Though already the leader of Word on Fire Ministries in Chicago and rector of nearby Mundelein Seminary, Father Barron has recently been asked by Pope Francis to take on the new challenge of becoming an auxiliary bishop of Los Angeles. Though it came as an “an enormous surprise,” Barron has accepted “with a humble and joyful heart.”

While he is widely known as a “social media star” and “technologically savvy priest,” Father Barron is also a highly trained Catholic scholar and theologian, with a Masters degree in Philosophy and a doctorate in Sacred theology from the Institut Catholique de Paris. A wordsmith of the English language, he is also fluent in French, Spanish, German and Latin. His homilies, columns, books and YouTube commentaries are hugely popular and demonstrate a gift for making the most complex religious issues vivid and engaging, and in particular for bringing out the splendor and beauty of the Church’s tradition. Nowhere is this better exemplified than in his masterful ten-part documentary, Catholicism, which premiered on public television in 2011.

In an era in which the Church can easily be seen as merely a finger-wagging institution concerned with culture war issues, Father Barron has sought to fill in the gaps—he takes a “back to basics approach” toward evangelization. As he told a recent interviewer:

What most people know of the Catholic Church are the moral positions, especially on sexual issues, and the trouble with that is, it gives you an extremely narrow take on what it means to be a Catholic Christian. . . .One of our problems is, we just launch the moral teachings without the proper context and background. So, the establishment of the context and background has been a large part of the work I’ve tried to do.

This is analogous to what Pope Francs said in his famous—but much misunderstood —interview with La Civilta cattolica:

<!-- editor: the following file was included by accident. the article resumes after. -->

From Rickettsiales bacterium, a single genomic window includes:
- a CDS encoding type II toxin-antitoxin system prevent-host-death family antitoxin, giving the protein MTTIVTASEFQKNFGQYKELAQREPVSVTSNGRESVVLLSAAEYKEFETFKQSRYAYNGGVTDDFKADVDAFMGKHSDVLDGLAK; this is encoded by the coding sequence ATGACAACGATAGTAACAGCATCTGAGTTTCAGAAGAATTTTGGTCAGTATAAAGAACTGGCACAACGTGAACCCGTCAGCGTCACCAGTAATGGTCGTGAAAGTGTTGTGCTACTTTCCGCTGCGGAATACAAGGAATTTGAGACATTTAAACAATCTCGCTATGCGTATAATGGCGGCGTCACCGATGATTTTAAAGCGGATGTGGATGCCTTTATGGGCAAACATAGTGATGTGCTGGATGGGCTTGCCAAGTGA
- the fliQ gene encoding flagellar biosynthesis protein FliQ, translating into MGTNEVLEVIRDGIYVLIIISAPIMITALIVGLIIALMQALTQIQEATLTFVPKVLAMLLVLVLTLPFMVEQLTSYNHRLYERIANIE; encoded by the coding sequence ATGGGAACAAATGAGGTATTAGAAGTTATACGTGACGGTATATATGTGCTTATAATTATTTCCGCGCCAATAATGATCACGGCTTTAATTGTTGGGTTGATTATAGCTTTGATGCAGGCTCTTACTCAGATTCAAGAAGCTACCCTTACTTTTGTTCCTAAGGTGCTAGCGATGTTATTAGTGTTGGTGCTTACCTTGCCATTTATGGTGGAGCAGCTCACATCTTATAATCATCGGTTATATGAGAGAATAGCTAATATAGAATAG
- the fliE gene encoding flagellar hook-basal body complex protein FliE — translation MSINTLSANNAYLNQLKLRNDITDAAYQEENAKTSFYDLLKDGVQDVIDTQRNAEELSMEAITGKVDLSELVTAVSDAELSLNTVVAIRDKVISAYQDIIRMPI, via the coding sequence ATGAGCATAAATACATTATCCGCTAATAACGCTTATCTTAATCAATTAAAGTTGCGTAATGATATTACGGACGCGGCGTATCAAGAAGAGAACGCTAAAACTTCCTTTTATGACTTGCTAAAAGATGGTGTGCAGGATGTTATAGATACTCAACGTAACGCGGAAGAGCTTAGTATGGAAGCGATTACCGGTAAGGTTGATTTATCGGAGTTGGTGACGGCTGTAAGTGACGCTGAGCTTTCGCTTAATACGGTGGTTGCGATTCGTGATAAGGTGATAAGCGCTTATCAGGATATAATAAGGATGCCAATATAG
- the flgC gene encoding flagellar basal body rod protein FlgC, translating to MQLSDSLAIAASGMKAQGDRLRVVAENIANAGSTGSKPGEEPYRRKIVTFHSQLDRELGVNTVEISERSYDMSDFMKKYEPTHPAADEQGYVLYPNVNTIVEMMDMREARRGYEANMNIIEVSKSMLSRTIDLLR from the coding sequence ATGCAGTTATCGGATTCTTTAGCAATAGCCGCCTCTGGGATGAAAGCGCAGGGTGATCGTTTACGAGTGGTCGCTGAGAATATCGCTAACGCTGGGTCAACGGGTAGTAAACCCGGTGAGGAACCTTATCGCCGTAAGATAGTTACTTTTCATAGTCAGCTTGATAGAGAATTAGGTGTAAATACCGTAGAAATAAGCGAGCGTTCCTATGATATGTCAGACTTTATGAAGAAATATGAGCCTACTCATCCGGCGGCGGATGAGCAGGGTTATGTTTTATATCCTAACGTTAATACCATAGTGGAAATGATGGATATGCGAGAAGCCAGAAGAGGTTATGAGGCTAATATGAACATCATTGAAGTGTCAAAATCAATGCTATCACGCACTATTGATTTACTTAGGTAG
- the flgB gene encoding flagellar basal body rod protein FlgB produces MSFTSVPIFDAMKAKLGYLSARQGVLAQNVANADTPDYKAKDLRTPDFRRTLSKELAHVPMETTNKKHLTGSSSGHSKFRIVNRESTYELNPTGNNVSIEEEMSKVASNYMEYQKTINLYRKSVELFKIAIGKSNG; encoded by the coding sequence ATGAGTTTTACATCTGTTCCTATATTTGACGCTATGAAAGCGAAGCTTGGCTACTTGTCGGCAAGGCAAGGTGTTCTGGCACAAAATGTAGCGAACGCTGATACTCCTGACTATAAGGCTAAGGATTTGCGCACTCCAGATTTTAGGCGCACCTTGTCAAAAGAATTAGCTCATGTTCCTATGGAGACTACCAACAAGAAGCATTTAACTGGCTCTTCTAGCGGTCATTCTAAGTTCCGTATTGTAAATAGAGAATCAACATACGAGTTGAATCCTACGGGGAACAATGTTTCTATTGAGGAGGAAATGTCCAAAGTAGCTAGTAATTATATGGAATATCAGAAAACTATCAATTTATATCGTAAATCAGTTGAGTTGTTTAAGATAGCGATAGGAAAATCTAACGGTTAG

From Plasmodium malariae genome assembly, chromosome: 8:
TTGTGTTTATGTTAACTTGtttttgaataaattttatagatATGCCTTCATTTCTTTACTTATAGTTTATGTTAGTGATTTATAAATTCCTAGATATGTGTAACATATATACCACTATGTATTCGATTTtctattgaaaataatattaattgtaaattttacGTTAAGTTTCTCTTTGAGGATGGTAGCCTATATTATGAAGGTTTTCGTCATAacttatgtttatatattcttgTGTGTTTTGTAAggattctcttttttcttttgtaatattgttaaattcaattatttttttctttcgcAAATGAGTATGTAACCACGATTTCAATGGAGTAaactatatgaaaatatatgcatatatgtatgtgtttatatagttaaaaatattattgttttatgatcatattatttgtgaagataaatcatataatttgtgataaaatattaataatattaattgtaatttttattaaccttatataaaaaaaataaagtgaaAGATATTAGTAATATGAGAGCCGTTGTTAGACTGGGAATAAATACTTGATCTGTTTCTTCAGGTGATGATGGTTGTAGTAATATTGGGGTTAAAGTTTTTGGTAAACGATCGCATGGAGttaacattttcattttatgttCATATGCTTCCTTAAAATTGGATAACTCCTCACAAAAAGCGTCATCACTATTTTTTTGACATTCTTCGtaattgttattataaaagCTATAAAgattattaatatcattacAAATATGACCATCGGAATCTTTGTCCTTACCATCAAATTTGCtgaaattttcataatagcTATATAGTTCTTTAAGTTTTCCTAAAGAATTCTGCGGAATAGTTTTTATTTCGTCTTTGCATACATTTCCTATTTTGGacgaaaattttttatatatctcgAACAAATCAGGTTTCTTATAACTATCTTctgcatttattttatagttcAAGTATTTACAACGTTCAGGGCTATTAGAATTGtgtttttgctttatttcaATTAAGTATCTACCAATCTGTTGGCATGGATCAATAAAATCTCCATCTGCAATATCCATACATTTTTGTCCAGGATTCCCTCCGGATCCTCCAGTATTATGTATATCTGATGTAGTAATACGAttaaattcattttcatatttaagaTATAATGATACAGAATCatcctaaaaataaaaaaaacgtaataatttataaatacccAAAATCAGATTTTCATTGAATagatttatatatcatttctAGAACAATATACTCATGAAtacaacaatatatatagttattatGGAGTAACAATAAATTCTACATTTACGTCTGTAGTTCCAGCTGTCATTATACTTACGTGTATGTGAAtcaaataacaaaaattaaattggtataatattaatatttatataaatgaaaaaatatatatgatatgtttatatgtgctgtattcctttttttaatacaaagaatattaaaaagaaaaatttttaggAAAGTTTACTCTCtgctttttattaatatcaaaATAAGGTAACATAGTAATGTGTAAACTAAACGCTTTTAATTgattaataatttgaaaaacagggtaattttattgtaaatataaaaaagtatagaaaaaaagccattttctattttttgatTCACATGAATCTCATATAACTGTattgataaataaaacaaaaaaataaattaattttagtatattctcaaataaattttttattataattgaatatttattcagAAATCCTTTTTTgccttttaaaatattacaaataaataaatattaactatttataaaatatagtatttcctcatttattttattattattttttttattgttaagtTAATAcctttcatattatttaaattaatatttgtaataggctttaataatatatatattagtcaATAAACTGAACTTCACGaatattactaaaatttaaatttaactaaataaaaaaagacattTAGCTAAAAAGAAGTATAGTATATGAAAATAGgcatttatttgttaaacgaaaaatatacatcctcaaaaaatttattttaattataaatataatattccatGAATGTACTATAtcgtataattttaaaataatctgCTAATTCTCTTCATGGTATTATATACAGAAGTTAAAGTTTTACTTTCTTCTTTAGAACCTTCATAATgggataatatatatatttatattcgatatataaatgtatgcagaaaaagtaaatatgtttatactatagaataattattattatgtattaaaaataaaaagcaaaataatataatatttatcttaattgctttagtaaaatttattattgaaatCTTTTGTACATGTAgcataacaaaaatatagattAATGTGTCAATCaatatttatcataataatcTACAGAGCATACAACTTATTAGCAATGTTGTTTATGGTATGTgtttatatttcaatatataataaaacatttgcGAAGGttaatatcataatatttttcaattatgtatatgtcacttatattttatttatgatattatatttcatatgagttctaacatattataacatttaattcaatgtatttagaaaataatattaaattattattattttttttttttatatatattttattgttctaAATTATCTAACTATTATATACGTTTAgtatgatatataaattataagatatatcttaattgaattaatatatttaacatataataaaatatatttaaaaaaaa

We cannot insist only on issues related to abortion, gay marriage and the use of contraceptive methods. . . .When we speak about these issues, we need to talk about them in context. The teaching of the Church, for that matter, is clear and I am a son of the Church, but it is not necessary to talk about these issues all the time. . . .The proposal of the Gospel must be more simple, profound, radiant. It is from this proposition that the moral consequences then flow. {Emphasis added}

None of which means, as some have suggested, that either Francis or Father Barron want the Church to fall silent on the burning moral issues of our time. Anyone who has read Francis’s powerful statements against abortion, euthanasia, contraception and same-sex marriage, or his vigorous defense of religious liberty, knows that they are every bit as powerful as his declarations on social justice and the environment. As for Father Barron, he has never shied away from criticizing wayward politicians, destructive Supreme Court decisions, harmful gender ideology, or the horrors of Planned Parenthood. Both are joyful evangelizers; neither are cultural appeasers.

As for his view of engaging with the popular culture, which he will continue to do through his Word on Fire commentaries, now from Los Angeles, Father Barron’s words at a Los Angeles press conference sum it up well:

One thing I’ve tried to do in my evangelical work is to reach out to TV and to movies and to popular culture, and try to find what the Church Fathers called seeds of worth, the signs and echoes of the faith that you see in pop culture, and to point those out, so as to lead more positively.

Father Barron has said that he hopes to gain a large audience with his “affirmative orthodoxy”—especially in heavily secularized Los Angeles. The key to succeeding—and the great challenge—will be to reveal the substance and richness of the faith and to put it in dialogue with popular culture without “compromising the message.” Let us keep him in our prayers, and learn from his example.

William Doino Jr. is a contributor to Inside the Vatican magazine, among many other publications, and writes often about religion, history and politics. He contributed an extensive bibliography of works on Pius XII to The Pius War: Responses to the Critics of Pius XII. His previous articles can be found here.

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